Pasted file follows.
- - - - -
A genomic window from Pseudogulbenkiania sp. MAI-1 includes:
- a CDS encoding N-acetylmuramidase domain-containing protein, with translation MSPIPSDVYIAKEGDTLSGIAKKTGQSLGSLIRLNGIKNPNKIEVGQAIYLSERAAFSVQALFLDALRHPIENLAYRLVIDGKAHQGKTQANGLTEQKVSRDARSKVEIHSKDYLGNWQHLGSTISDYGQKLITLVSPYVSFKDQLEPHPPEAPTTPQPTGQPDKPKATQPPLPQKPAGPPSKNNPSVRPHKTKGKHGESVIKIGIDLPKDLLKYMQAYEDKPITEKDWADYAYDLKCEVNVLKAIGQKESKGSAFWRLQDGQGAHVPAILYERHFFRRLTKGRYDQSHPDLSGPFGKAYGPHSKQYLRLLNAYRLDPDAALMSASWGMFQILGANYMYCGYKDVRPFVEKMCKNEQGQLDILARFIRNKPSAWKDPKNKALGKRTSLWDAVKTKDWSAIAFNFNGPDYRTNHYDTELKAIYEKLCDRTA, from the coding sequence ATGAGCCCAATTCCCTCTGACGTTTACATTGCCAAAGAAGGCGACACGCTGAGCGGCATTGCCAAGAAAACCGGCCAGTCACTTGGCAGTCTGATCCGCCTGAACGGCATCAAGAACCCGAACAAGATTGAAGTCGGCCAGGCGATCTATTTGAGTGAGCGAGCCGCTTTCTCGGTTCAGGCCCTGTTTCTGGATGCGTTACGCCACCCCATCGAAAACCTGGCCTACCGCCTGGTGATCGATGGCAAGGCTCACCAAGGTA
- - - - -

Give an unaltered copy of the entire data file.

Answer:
A genomic window from Pseudogulbenkiania sp. MAI-1 includes:
- a CDS encoding N-acetylmuramidase domain-containing protein, with translation MSPIPSDVYIAKEGDTLSGIAKKTGQSLGSLIRLNGIKNPNKIEVGQAIYLSERAAFSVQALFLDALRHPIENLAYRLVIDGKAHQGKTQANGLTEQKVSRDARSKVEIHSKDYLGNWQHLGSTISDYGQKLITLVSPYVSFKDQLEPHPPEAPTTPQPTGQPDKPKATQPPLPQKPAGPPSKNNPSVRPHKTKGKHGESVIKIGIDLPKDLLKYMQAYEDKPITEKDWADYAYDLKCEVNVLKAIGQKESKGSAFWRLQDGQGAHVPAILYERHFFRRLTKGRYDQSHPDLSGPFGKAYGPHSKQYLRLLNAYRLDPDAALMSASWGMFQILGANYMYCGYKDVRPFVEKMCKNEQGQLDILARFIRNKPSAWKDPKNKALGKRTSLWDAVKTKDWSAIAFNFNGPDYRTNHYDTELKAIYEKLCDRTA, from the coding sequence ATGAGCCCAATTCCCTCTGACGTTTACATTGCCAAAGAAGGCGACACGCTGAGCGGCATTGCCAAGAAAACCGGCCAGTCACTTGGCAGTCTGATCCGCCTGAACGGCATCAAGAACCCGAACAAGATTGAAGTCGGCCAGGCGATCTATTTGAGTGAGCGAGCCGCTTTCTCGGTTCAGGCCCTGTTTCTGGATGCGTTACGCCACCCCATCGAAAACCTGGCCTACCGCCTGGTGATCGATGGCAAGGCTCACCAAGGTA